Portsmouth Dry Dock and Steamboat Basin Company - Ohio 1852

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Beautiful stock certificate from the Portsmouth Dry Dock and Steamboat Basin Company issued in 1852. This historic document has an ornate with the company's name on top center. This item has the original signatures of the Company's President, and Secretary.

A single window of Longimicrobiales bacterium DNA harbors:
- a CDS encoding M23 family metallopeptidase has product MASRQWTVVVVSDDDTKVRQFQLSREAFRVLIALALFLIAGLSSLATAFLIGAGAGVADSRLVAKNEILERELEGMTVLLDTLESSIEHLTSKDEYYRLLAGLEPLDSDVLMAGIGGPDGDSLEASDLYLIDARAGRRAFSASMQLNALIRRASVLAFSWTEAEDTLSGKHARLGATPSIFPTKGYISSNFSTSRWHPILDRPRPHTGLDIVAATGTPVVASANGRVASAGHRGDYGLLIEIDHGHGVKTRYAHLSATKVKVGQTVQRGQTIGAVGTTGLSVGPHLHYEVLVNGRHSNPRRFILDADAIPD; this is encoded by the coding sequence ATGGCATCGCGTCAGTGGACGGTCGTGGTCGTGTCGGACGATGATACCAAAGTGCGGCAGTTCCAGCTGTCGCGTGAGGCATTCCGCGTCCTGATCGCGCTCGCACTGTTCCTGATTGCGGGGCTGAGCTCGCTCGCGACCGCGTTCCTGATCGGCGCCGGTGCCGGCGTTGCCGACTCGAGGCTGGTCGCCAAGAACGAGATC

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HISTORY OF LOWER SCIOTO VALLEY 1884 Portsmouth Dry Dock and Steamboat Basin Company. In 1851 a map was gotten out showing the property of the above-named company, hich consisted of 5,630 lots on the west side of the mouth of the Scioto and a canal basin connected with the State canal by a branch running directly south from a little above the third lock. At the foot of the title of the map in one corner was the announcement: "2,000 lots selected from this parcel to be sold on the 15th May, 1851, in this city by A. H. Muller, Auctioneer." This was one of the visionary schemes which imaginative minds delight to dwell upon, and of which Portsmouth has had no little experience. The great silver shaft of Indian tradition, within five miles of the city, presented a Utopia scarcely less charming than this one. The plat was made for a magnificent city on the wide bottom west of the mouth of the Scioto, extending back to the hills. Seventy-seven streets were laid out and named, and generous reservations for parks were made. Had this magnificent project been fulfilled, and the imagined city taken shape, Portsmouth would now have been the rival of, or probably superior to, Cincinnati. The company of men who conceived and took the initial steps of this project were from New York City. They were attracted to this point by the termination of the Ohio Canal, which many thought would make this a shipping and transfer point of great magnitude, since through it would pass all the trade between the North, East and the great West, which was now being rapidly settled. The first representative of the company here was a Mr. Stockwell, who, after the failure of the scheme, went to Wisconsin, from which he afterward represented a district in Congress. About the same time, or perhaps after Mr. Stockwell had left, Mr. Stillwell, resident of Brooklyn, represented the company here. Their resident agent, who purchased the land (between 500 and 600 acres) and surveyed and platted the city, was Captain Francis Cleveland, an old resident of this city. Many lots were sold at the sale above referred to and a block of three-story brick buildings was erected near the basin between the Ohio and the old bed of the Scioto, used for warerooms. Considerable business was done for a time in the transfer of good, and with the attractions for other branches of business which were being drawn around it the anticipations of the projectors seemed to be on the way to realization. But the high water of the rivers overflowed the land, which was an interference not bargained for. At the same time business began to be taken away from the canal by the railroads, and the embryo city gradually passed out of existence. No trace of the buildings erected there are now to be found. The city plat has long since been cancelled. In December, 1853, Tracy Square was accepted by the council, in which to establish the city park. To show the material growth of the city for the period of ten years preceding 1857, the following figures, showing the taxable valuation, are given: Valuation in 1847, $553,200; in 1853, $1,259, 187; in 1857, $2,447, 624. Since 1837 the town had been spreading back from the river and covering that portion north of Fourth street which prior to that date was covered with forest trees. A general system of wharfage was established in 1852 and extensive improvements were made at the boat-landing, while the public schools, churches, merchandising establishments, both wholesale and retail, and industries generally were all rapidly growing in importance. The first business directory of Portsmouth was published in the year 1856, compiled by Samuel P. Drake. It was a meager affair of eighty pages, bound only with a paper cover and much resembling an old school primer; but it served its purpose, being in keeping with the city at that time, and we hereby acknowledge our indebtedness to it and its author for a knowledge of the city at that time. By 1860 the population had reached 6,055, nearly double that of 1850. Not only in name but in reality this decade saw Portsmouth transformed from a town into a city. During the decade following 1860 the growth was steady, although the per cent of increase was smaller than in the preceding decade. The city constantly extended its limits, and by 1867 the lots most sought were those in the northeastern part of the city, north of Seventh and east of Chillicothe streets. This tract had been but a short time before an open common-the home of vagrant geese and browsing cows. To give an idea of the growth of the city during this period, which seemed to be another of those periodical starts, the following building statistics for the year 1869 are given: Number of bricks laid in the city, 6,437, 508 (during the year 1868 about 4,000,000 had been laid); number of bricks made in the city, 5,425,000; brick buildings erected, 48; frame buildings erected, 128; buildings remodeled, 32; estimated cost of all, $482, 070. A seminary called the Portsmouth Female Seminary was established here by an incorporated company Aug. 2, 1867. The capital stock was $50,000, taken by the following gentlemen, who composed the company: B. B. Gaylord, President; J. F. Towle, Secretary; L. C. Damarin, Treasurer; W. H. Lampton, J. L. Watkins and Wells A. Hutchins. A building and large lot were secured at the head of Second street at a cost of $30,000, and the seminary entered upon its career. It was continued quite successfully for about six years, when, for want of patronage, it began gradually to decline. The property is still held by the company and the charter retained, but no attempt has been made to conduct a school for several years. In 1870 the population was 10,592; in 1875, according to a local census, it was 13,731, and in 1880 brought the street railway, the water-works, the public reading rooms and the free library in the way of public improvements. Many new buildings, some of the finest in the city, were constructed during this period. In business circles a growing interest set in, and in society a spirit of refinement began to prevail. Within the last ten years a large proportion of the manufacturing establishments have started, and as a manufacturing city it has few superiors of its size. The shipping advantages of the river and the two railroads from the north have given Portsmouth excellent communication with the outer world. The aggregate sales of merchandise in Portsmouth in 1880 amounted to $4,896,000, while her 184 manufacturing establishments turned out, in the same time, goods to the amount of $4,683,700. Portsmouth has long enjoyed the reputation of being the handsomest town oon the Ohio River. It being the metropolis of an important mining region and itself filled with smoking furnaces and various manufacturies, a stranger might reasonably picture to himself a dreary city filled with impenetrable smoke and the streets filled with rattling coal carts and iron wagons. But nothing is farther from the truth. The city is clean and well shaded with trees. Many master-pieces of architecture deck different parts of the city, and her numerous lawns and flower-gardens make Portsmouth attractive and pleasant as a place of residence. In the near vicinity are several points from which a beautiful view is commanded, notably on the Kentucky side of the river, where the hills rise abruptly from the water's edge to a height of nearly 600 feet; from one point a clear view of more than twelve miles each was is had. The Scioto Valley extended to the north-a broad and level plain with the winding river down its center-is a scene of magnificence. The Ohio bottom, all of which is north of the river at this place, is a broad expanse extending to the east and west. Back from the rivers where the hills begin the rise is abrupt, making an environment resembling a huge wall. History from Encyberpedia and OldCompany.com (old stock certificate research service)